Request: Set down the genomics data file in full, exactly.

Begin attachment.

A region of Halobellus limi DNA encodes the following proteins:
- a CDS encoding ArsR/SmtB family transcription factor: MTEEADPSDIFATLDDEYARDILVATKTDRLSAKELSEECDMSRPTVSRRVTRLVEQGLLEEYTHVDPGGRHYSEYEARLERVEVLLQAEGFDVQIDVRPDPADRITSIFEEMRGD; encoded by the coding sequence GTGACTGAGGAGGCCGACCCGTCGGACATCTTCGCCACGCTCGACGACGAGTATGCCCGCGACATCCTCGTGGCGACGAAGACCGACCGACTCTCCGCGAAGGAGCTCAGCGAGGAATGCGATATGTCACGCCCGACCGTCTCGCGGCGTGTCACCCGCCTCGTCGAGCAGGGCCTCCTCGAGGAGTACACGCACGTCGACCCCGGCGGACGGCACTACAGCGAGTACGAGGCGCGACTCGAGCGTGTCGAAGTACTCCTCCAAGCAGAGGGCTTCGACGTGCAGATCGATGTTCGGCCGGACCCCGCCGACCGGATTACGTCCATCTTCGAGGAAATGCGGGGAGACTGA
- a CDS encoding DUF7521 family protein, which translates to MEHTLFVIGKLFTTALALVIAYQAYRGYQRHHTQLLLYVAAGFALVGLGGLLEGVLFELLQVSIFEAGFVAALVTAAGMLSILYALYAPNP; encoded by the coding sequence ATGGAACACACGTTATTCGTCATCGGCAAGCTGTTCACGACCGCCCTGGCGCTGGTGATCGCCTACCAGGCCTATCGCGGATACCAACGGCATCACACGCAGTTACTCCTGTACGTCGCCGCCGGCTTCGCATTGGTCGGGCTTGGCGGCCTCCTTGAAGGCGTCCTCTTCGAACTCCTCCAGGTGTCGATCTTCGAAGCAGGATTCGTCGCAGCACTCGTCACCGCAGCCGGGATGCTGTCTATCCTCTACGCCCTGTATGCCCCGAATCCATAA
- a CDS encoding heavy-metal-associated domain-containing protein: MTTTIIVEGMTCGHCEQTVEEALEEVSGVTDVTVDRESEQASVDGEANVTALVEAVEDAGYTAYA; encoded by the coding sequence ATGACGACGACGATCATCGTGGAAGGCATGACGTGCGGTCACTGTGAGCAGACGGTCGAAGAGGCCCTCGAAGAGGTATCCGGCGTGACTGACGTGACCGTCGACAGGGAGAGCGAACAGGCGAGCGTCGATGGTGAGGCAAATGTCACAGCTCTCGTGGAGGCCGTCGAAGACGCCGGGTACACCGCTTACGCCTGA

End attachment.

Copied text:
A region of Halobellus limi DNA encodes the following proteins:
- a CDS encoding ArsR/SmtB family transcription factor: MTEEADPSDIFATLDDEYARDILVATKTDRLSAKELSEECDMSRPTVSRRVTRLVEQGLLEEYTHVDPGGRHYSEYEARLERVEVLLQAEGFDVQIDVRPDPADRITSIFEEMRGD; encoded by the coding sequence GTGACTGAGGAGGCCGACCCGTCGGACATCTTCGCCACGCTCGACGACGAGTATGCCCGCGACATCCTCGTGGCGACGAAGACCGACCGACTCTCCGCGAAGGAGCTCAGCGAGGAATGCGATATGTCACGCCCGACCGTCTCGCGGCGTGTCACCCGCCTCGTCGAGCAGGGCCTCCTCGAGGAGTACACGCACGTCGACCCCGGCGGACGGCACTACAGCGAGTACGAGGCGCGACTCGAGCGTGTCGAAGTACTCCTCCAAGCAGAGGGCTTCGACGTGCAGATCGATGTTCGGCCGGACCCCGCCGACCGGATTACGTCCATCTTCGAGGAAATGCGGGGAGACTGA
- a CDS encoding DUF7521 family protein, which translates to MEHTLFVIGKLFTTALALVIAYQAYRGYQRHHTQLLLYVAAGFALVGLGGLLEGVLFELLQVSIFEAGFVAALVTAAGMLSILYALYAPNP; encoded by the coding sequence ATGGAACACACGTTATTCGTCATCGGCAAGCTGTTCACGACCGCCCTGGCGCTGGTGATCGCCTACCAGGCCTATCGCGGATACCAACGGCATCACACGCAGTTACTCCTGTACGTCGCCGCCGGCTTCGCATTGGTCGGGCTTGGCGGCCTCCTTGAAGGCGTCCTCTTCGAACTCCTCCAGGTGTCGATCTTCGAAGCAGGATTCGTCGCAGCACTCGTCACCGCAGCCGGGATGCTGTCTATCCTCTACGCCCTGTATGCCCCGAATCCATAA
- a CDS encoding heavy-metal-associated domain-containing protein: MTTTIIVEGMTCGHCEQTVEEALEEVSGVTDVTVDRESEQASVDGEANVTALVEAVEDAGYTAYA; encoded by the coding sequence ATGACGACGACGATCATCGTGGAAGGCATGACGTGCGGTCACTGTGAGCAGACGGTCGAAGAGGCCCTCGAAGAGGTATCCGGCGTGACTGACGTGACCGTCGACAGGGAGAGCGAACAGGCGAGCGTCGATGGTGAGGCAAATGTCACAGCTCTCGTGGAGGCCGTCGAAGACGCCGGGTACACCGCTTACGCCTGA